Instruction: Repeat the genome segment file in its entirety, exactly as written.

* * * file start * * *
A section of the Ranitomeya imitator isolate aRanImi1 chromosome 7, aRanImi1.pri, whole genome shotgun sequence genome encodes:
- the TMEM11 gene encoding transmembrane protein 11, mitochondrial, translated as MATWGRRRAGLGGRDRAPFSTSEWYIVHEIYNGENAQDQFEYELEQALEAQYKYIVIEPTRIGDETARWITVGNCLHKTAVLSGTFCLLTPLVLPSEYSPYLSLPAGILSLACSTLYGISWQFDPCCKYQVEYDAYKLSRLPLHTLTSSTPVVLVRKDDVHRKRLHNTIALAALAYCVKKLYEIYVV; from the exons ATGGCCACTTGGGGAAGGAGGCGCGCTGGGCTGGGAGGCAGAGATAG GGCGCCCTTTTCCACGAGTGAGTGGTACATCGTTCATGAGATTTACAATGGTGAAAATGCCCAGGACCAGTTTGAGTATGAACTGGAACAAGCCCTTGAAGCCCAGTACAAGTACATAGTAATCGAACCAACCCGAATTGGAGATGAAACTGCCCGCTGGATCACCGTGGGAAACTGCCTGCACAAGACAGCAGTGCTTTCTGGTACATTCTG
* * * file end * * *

A section of the Ranitomeya imitator isolate aRanImi1 chromosome 7, aRanImi1.pri, whole genome shotgun sequence genome encodes:
- the TMEM11 gene encoding transmembrane protein 11, mitochondrial, translated as MATWGRRRAGLGGRDRAPFSTSEWYIVHEIYNGENAQDQFEYELEQALEAQYKYIVIEPTRIGDETARWITVGNCLHKTAVLSGTFCLLTPLVLPSEYSPYLSLPAGILSLACSTLYGISWQFDPCCKYQVEYDAYKLSRLPLHTLTSSTPVVLVRKDDVHRKRLHNTIALAALAYCVKKLYEIYVV; from the exons ATGGCCACTTGGGGAAGGAGGCGCGCTGGGCTGGGAGGCAGAGATAG GGCGCCCTTTTCCACGAGTGAGTGGTACATCGTTCATGAGATTTACAATGGTGAAAATGCCCAGGACCAGTTTGAGTATGAACTGGAACAAGCCCTTGAAGCCCAGTACAAGTACATAGTAATCGAACCAACCCGAATTGGAGATGAAACTGCCCGCTGGATCACCGTGGGAAACTGCCTGCACAAGACAGCAGTGCTTTCTGGTACATTCTG